Postcolonial Theory: A Critical Introduction

By Leela Gandhi | Go to book overview

1
After colonialism

In 1985 Gayatri Spivak threw a challenge to the race and class blindness of the Western academy, asking 'Can the subaltern speak?' ( Spivak 1985). By 'subaltern' Spivak meant the oppressed subject, the members of Antonio Gramsci's 'subaltern classes' (see Gramsci 1978), or more generally those 'of inferior rank', and her question followed on the work begun in the early 1980s by a collective of intellectuals now known as the Subaltern Studies group. The stated objective of this group was 'to promote a systematic and informed discussion of subaltern themes in the field of South Asian studies' ( Guha 1982, p. vii). Further, they described their project as an attempt to study 'the general attribute of subordination in South Asian society whether this is expressed in terms of class, caste, age, gender and office or in any other way' ( Guha 1982, p. vii). Fully alert to the complex ramifications arising from the composition of subordination, the Subaltern Studies group sketched out its wide-ranging concern both with the visible 'history, politics, economics and sociology of subalternity' and with the occluded 'attitudes, ideologies and belief systems--in short, the culture informing that condition' ( Guha 1982, p. vii). In other words,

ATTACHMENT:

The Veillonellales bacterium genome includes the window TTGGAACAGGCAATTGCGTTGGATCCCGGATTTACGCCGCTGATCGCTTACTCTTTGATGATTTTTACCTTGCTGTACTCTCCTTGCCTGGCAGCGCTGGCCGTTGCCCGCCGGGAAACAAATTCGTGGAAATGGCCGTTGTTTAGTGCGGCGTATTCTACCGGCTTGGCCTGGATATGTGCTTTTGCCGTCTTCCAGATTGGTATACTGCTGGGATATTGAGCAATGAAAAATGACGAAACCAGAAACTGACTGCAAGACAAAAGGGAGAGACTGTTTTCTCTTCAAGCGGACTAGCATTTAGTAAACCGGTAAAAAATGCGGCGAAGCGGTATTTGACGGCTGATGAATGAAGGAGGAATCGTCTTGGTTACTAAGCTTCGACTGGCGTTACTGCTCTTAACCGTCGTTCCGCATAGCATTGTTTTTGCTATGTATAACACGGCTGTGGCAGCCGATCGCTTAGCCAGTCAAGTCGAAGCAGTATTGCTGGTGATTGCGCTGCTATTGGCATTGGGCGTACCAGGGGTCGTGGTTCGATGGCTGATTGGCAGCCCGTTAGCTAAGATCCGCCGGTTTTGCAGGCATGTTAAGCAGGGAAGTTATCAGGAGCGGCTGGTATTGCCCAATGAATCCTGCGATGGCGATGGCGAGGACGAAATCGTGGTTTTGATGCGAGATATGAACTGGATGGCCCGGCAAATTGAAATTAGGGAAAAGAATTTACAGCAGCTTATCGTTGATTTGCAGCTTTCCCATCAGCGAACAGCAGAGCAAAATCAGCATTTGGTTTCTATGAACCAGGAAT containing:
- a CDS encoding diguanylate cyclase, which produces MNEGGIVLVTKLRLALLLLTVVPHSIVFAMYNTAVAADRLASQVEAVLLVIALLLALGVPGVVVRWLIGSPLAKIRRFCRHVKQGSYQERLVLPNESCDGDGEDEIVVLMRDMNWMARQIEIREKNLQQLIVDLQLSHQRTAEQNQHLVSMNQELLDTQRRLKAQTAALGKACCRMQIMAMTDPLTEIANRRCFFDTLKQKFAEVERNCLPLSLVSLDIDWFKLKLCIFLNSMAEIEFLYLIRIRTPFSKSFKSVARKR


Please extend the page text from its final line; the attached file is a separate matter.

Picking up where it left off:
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Postcolonial Theory: A Critical Introduction
Table of contents

Table of contents

  • Title Page iii
  • Contents v
  • Acknowledgments vii
  • Preface viii
  • 1 - After Colonialism 1
  • 2 - Thinking Otherwise: a Brief Intellectual History 23
  • 3 - Postcolonialism and the New Humanities 42
  • 4 - Edward Said and His Critics 64
  • 5 - Postcolonialism and Feminism 81
  • 6 - Imagining Community: the Question of Nationalism 102
  • 7 - One World: the Vision of Postnationalism 122
  • 8 - Postcolonial Literatures 141
  • 9 - The Limits of Postcolonial Theory 167
  • Bibliography 177
  • Index 189
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